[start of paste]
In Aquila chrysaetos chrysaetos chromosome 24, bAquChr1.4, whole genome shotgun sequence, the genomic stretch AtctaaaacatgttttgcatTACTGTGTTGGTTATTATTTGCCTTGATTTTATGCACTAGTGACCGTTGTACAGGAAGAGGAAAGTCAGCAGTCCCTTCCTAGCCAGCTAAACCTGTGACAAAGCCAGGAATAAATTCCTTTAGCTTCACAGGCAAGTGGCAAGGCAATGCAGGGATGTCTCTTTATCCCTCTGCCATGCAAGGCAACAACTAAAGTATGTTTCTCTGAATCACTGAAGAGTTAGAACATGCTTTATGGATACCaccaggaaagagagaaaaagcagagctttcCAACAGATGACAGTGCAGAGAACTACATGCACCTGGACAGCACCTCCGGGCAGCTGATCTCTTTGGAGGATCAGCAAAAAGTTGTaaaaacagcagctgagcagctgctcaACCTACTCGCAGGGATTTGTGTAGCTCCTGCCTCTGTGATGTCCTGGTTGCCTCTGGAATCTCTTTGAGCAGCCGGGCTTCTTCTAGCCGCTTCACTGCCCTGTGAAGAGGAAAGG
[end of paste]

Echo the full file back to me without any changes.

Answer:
In Aquila chrysaetos chrysaetos chromosome 24, bAquChr1.4, whole genome shotgun sequence, the genomic stretch AtctaaaacatgttttgcatTACTGTGTTGGTTATTATTTGCCTTGATTTTATGCACTAGTGACCGTTGTACAGGAAGAGGAAAGTCAGCAGTCCCTTCCTAGCCAGCTAAACCTGTGACAAAGCCAGGAATAAATTCCTTTAGCTTCACAGGCAAGTGGCAAGGCAATGCAGGGATGTCTCTTTATCCCTCTGCCATGCAAGGCAACAACTAAAGTATGTTTCTCTGAATCACTGAAGAGTTAGAACATGCTTTATGGATACCaccaggaaagagagaaaaagcagagctttcCAACAGATGACAGTGCAGAGAACTACATGCACCTGGACAGCACCTCCGGGCAGCTGATCTCTTTGGAGGATCAGCAAAAAGTTGTaaaaacagcagctgagcagctgctcaACCTACTCGCAGGGATTTGTGTAGCTCCTGCCTCTGTGATGTCCTGGTTGCCTCTGGAATCTCTTTGAGCAGCCGGGCTTCTTCTAGCCGCTTCACTGCCCTGTGAAGAGGAAAGG